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Meeras Mahal Museum, showcasing Kashmir’s rich cultural heritage, becomes a reality

Ambreen Khan – Ziraat Times

Sopore, November 26 – This Saturday, 25th of November, marked a significant milestone for the preservation and celebration of millenia-old Kashmiri heritage with the soft inauguration of what was once seen as a dream – the Meeras Mahal Museum in Sopore.

The museum, founded by a visionary educationist and cultural activist namely Atiqa Bano (1940-2017), houses a remarkable collection of over 7,000 artifacts that provide a glimpse into the everyday lives of Kashmiri people from centuries past.

The inauguration event saw the presence of some of the most distinguished proponents of Kashmir’s cultural heritage, including Mohammad Saleem Beg, convener of INTACH Jammu & Kashmir chapter; Mohammad Shafi Pandit, former chairman of the Jammu & Kashmir Public Service Commission; M. Amin Bhat, president of Adbi Markaz Kamraz (AMK) Jammu and Kashmir; Muzamil Bashir Masoudi, president of Meeras Mahal Museum; Dr. Rafeeq Masodi, patron of AMK; Jaspreet Kour from Punjab, a generous financial supporter; Former DDC chairperson Mrs. Masarat Kar; Additional Deputy Commissioner Baramulla; and a host of literary figures, civil service officers, students, cultural activists, and media personalities.

The museum’s collection spans centuries, encompassing a diverse array of objects that were integral to the daily lives of Kashmiris. From traditional utensils and household items to intricate handicrafts, from agricultural tools to farming artifacts, musical instruments, and manuscripts, each artifact offers a window into the past, revealing the ingenuity, creativity, and resilience of Kashmiri people.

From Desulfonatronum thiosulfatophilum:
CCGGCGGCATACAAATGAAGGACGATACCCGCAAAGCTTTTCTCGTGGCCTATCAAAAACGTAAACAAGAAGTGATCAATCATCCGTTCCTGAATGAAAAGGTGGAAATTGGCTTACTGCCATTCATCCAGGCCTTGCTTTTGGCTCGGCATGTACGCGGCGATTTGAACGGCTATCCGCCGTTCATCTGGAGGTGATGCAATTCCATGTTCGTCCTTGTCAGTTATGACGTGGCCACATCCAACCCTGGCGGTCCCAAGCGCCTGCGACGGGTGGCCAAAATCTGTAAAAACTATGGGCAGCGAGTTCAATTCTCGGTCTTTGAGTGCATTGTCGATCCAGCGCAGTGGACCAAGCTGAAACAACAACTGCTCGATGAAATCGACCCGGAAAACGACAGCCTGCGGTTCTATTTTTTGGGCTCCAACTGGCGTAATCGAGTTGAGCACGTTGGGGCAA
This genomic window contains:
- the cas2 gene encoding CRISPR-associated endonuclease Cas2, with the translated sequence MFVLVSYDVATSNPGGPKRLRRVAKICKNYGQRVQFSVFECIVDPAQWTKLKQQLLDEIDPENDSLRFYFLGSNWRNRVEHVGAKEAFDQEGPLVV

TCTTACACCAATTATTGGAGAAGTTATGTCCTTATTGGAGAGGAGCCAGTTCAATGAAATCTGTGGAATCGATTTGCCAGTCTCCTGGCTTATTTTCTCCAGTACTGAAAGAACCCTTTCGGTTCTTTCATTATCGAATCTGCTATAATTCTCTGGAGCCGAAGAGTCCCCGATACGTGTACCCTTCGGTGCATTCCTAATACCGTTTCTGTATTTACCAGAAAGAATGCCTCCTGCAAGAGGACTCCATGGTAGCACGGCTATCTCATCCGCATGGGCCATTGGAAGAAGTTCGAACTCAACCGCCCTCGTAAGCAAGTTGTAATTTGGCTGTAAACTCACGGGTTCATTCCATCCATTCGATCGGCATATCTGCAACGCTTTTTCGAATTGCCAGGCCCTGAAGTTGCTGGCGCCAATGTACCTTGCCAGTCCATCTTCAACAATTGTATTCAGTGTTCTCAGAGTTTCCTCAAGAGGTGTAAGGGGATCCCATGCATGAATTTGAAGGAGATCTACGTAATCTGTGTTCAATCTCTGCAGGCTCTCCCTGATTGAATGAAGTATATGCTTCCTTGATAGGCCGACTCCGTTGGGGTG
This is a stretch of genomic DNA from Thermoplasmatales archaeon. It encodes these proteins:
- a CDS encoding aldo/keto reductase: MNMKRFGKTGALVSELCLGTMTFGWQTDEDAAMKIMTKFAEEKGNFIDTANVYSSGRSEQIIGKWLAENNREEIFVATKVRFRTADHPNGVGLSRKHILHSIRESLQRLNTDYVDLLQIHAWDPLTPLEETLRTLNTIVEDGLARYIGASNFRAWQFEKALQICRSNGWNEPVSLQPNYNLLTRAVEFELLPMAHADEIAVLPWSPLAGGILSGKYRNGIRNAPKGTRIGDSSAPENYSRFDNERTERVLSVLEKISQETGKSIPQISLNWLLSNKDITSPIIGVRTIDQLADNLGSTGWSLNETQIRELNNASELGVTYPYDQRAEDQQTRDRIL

Meeras Mahal Museum is seen as a testament to the enduring spirit of Kashmir, preserving and showcasing the region’s cultural legacy for generations to come. It is now widely recognised as a beacon of knowledge, inspiration, and cultural pride for all who step through its doors.

About Meeras Mahal

Meeras Mahal Sopore is a private museum in Sopore, some 48 kms from Kashmir’s capital, Srinagar, that houses a collection of over 7,000 artifacts showcasing the rich cultural heritage of the Kashmir Valley. On Saturday, the Meeras Mahal Museum unveiled a new exhibition titled “Kashmir: A Tapestry of Traditions.” This exhibition highlights the diverse traditions and customs of Kashmiri people, spanning centuries of history. It features a wide range of artifacts, including traditional clothing, utensils, handicrafts, and musical instruments.

“The inauguration of the new exhibition is a significant event for the Meeras Mahal Museum and the Sopore community. It marks an important step in the museum’s mission to preserve and promote Kashmiri heritage for future generations”, Saleem Beg, one of the active promoters of the museum and Kashmir’s overall cultural heritage, told Ziraat Times. 

About Late (Mahrooma) Attiqa Bano